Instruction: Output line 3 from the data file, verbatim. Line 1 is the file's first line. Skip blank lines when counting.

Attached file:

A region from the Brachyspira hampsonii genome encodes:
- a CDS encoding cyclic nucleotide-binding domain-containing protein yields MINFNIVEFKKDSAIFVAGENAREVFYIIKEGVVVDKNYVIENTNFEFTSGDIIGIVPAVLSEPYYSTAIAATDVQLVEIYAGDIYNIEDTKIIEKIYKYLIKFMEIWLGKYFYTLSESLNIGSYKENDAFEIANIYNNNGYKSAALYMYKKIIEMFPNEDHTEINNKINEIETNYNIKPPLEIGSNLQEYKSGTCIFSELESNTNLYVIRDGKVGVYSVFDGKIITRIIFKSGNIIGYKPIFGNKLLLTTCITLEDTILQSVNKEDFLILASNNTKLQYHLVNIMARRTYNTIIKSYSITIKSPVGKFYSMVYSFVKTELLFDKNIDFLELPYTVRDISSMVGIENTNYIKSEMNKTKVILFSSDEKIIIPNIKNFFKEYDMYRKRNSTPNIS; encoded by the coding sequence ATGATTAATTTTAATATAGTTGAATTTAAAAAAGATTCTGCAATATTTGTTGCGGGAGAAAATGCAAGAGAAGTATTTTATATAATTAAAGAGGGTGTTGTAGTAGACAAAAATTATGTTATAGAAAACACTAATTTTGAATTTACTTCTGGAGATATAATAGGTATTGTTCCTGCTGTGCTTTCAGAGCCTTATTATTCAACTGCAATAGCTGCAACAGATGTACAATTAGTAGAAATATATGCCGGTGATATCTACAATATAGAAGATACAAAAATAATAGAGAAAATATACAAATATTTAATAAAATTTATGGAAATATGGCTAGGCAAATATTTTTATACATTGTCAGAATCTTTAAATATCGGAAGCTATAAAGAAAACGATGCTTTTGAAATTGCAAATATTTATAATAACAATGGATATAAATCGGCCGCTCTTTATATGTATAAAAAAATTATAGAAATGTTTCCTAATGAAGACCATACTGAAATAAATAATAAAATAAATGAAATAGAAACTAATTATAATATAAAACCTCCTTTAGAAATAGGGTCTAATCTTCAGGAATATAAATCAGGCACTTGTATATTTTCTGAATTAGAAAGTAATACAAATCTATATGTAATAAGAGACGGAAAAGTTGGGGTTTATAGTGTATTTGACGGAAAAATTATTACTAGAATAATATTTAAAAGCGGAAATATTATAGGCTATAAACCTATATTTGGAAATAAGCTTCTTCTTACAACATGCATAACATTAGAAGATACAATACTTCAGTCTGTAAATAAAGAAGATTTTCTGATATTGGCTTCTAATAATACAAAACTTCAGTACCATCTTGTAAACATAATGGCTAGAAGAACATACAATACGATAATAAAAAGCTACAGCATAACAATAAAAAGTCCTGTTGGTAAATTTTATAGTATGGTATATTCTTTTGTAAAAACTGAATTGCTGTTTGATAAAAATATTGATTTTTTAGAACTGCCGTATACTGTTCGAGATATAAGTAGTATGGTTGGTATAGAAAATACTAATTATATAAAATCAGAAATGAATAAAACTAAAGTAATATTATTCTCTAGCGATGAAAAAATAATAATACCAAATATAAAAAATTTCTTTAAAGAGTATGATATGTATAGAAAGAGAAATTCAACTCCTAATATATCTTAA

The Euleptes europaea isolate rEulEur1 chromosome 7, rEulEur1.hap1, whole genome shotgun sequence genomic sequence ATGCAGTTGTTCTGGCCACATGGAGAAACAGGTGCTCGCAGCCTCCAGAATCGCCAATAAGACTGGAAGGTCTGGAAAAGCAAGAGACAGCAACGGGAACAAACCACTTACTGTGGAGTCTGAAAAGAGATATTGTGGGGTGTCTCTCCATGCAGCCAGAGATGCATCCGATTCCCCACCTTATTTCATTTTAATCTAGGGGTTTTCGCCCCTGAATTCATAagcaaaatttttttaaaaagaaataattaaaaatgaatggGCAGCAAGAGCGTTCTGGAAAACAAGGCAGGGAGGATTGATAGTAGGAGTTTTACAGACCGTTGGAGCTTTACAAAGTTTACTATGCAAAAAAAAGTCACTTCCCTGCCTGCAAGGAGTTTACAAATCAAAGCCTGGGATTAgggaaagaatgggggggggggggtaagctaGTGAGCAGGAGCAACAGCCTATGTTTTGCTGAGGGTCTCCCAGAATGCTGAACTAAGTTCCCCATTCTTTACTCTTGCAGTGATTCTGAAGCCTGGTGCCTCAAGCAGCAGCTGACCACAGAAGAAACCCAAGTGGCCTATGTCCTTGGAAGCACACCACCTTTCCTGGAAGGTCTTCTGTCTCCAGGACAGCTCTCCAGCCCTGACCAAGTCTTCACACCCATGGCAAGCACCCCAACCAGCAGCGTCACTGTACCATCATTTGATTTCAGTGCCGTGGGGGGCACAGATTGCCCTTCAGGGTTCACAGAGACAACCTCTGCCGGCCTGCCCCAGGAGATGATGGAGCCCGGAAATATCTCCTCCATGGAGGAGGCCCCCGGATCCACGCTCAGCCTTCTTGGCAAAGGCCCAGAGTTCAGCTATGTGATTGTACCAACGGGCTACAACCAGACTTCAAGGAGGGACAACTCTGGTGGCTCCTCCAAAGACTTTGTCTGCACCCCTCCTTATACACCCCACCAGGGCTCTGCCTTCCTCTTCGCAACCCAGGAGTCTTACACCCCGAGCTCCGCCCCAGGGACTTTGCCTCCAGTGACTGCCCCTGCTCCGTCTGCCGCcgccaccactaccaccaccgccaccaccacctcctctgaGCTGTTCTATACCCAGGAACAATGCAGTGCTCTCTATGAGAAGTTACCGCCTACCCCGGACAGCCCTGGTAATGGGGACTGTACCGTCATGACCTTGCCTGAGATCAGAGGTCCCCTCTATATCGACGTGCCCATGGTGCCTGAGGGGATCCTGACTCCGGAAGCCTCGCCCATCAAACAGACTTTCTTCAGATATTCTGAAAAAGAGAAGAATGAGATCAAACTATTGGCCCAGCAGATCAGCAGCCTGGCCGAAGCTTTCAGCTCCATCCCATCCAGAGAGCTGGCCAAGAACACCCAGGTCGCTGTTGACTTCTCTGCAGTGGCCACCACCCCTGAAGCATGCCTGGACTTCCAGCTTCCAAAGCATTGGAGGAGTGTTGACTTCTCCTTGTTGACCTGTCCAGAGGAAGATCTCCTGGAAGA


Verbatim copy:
The Euleptes europaea isolate rEulEur1 chromosome 7, rEulEur1.hap1, whole genome shotgun sequence genomic sequence ATGCAGTTGTTCTGGCCACATGGAGAAACAGGTGCTCGCAGCCTCCAGAATCGCCAATAAGACTGGAAGGTCTGGAAAAGCAAGAGACAGCAACGGGAACAAACCACTTACTGTGGAGTCTGAAAAGAGATATTGTGGGGTGTCTCTCCATGCAGCCAGAGATGCATCCGATTCCCCACCTTATTTCATTTTAATCTAGGGGTTTTCGCCCCTGAATTCATAagcaaaatttttttaaaaagaaataattaaaaatgaatggGCAGCAAGAGCGTTCTGGAAAACAAGGCAGGGAGGATTGATAGTAGGAGTTTTACAGACCGTTGGAGCTTTACAAAGTTTACTATGCAAAAAAAAGTCACTTCCCTGCCTGCAAGGAGTTTACAAATCAAAGCCTGGGATTAgggaaagaatgggggggggggggtaagctaGTGAGCAGGAGCAACAGCCTATGTTTTGCTGAGGGTCTCCCAGAATGCTGAACTAAGTTCCCCATTCTTTACTCTTGCAGTGATTCTGAAGCCTGGTGCCTCAAGCAGCAGCTGACCACAGAAGAAACCCAAGTGGCCTATGTCCTTGGAAGCACACCACCTTTCCTGGAAGGTCTTCTGTCTCCAGGACAGCTCTCCAGCCCTGACCAAGTCTTCACACCCATGGCAAGCACCCCAACCAGCAGCGTCACTGTACCATCATTTGATTTCAGTGCCGTGGGGGGCACAGATTGCCCTTCAGGGTTCACAGAGACAACCTCTGCCGGCCTGCCCCAGGAGATGATGGAGCCCGGAAATATCTCCTCCATGGAGGAGGCCCCCGGATCCACGCTCAGCCTTCTTGGCAAAGGCCCAGAGTTCAGCTATGTGATTGTACCAACGGGCTACAACCAGACTTCAAGGAGGGACAACTCTGGTGGCTCCTCCAAAGACTTTGTCTGCACCCCTCCTTATACACCCCACCAGGGCTCTGCCTTCCTCTTCGCAACCCAGGAGTCTTACACCCCGAGCTCCGCCCCAGGGACTTTGCCTCCAGTGACTGCCCCTGCTCCGTCTGCCGCcgccaccactaccaccaccgccaccaccacctcctctgaGCTGTTCTATACCCAGGAACAATGCAGTGCTCTCTATGAGAAGTTACCGCCTACCCCGGACAGCCCTGGTAATGGGGACTGTACCGTCATGACCTTGCCTGAGATCAGAGGTCCCCTCTATATCGACGTGCCCATGGTGCCTGAGGGGATCCTGACTCCGGAAGCCTCGCCCATCAAACAGACTTTCTTCAGATATTCTGAAAAAGAGAAGAATGAGATCAAACTATTGGCCCAGCAGATCAGCAGCCTGGCCGAAGCTTTCAGCTCCATCCCATCCAGAGAGCTGGCCAAGAACACCCAGGTCGCTGTTGACTTCTCTGCAGTGGCCACCACCCCTGAAGCATGCCTGGACTTCCAGCTTCCAAAGCATTGGAGGAGTGTTGACTTCTCCTTGTTGACCTGTCCAGAGGAAGATCTCCTGGAAGA